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What It Means to Adopt a Child with Down Syndrome

In the countries where we work, many children with Down syndrome are waiting for loving adoptive families.

However, Down syndrome is not as embraced and supported in some countries as it is in the United States. People with Down syndrome often go without access to special education, therapies or other resources that they need to reach their full potential. While we always strive to find a loving adoptive family in a child’s birth country first, for many children with Down syndrome, international adoption is the best route to a permanent, loving family. If an adoptive family does not come forward in the birth country, children with Down syndrome become eligible to join a family through international adoption.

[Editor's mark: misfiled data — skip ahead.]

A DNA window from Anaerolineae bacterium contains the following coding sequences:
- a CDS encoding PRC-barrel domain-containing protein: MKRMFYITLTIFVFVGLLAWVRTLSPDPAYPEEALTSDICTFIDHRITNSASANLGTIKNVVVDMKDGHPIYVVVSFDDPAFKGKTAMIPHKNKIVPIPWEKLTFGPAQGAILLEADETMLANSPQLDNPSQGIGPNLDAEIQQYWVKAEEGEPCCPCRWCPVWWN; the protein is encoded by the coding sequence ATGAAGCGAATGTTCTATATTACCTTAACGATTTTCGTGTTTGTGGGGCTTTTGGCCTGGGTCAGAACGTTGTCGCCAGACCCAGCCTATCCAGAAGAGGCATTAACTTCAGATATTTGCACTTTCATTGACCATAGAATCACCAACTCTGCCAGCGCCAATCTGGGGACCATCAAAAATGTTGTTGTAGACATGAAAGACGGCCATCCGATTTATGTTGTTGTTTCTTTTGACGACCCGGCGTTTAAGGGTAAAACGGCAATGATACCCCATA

For some families, like the Hostetters and Presnell-Sekulas, the idea of special needs adoption was new territory. But they chose to push aside fears, worries and uncertainties and moved forward in trust and faith. For other families like the Butchers and single mom Sara Croasdaile, who adopted two children with Down syndrome, they knew they wanted to adopt a child with special needs from the beginning of the adoption process.

Each of these families has a different background. Some have experience with special needs and some none at all, and all of their adoption journeys are different. But each one is full of positive change, joy, patience and love.

Grants are available for eligible children with special needs through our Families Not Finances campaign. Learn more about the campaign here.

adoptive mother and father holding daughters adopted from China

Children with special needs are waiting for families!

Meet some of the children waiting for loving adoptive families. Could you be the right family for one of these children?

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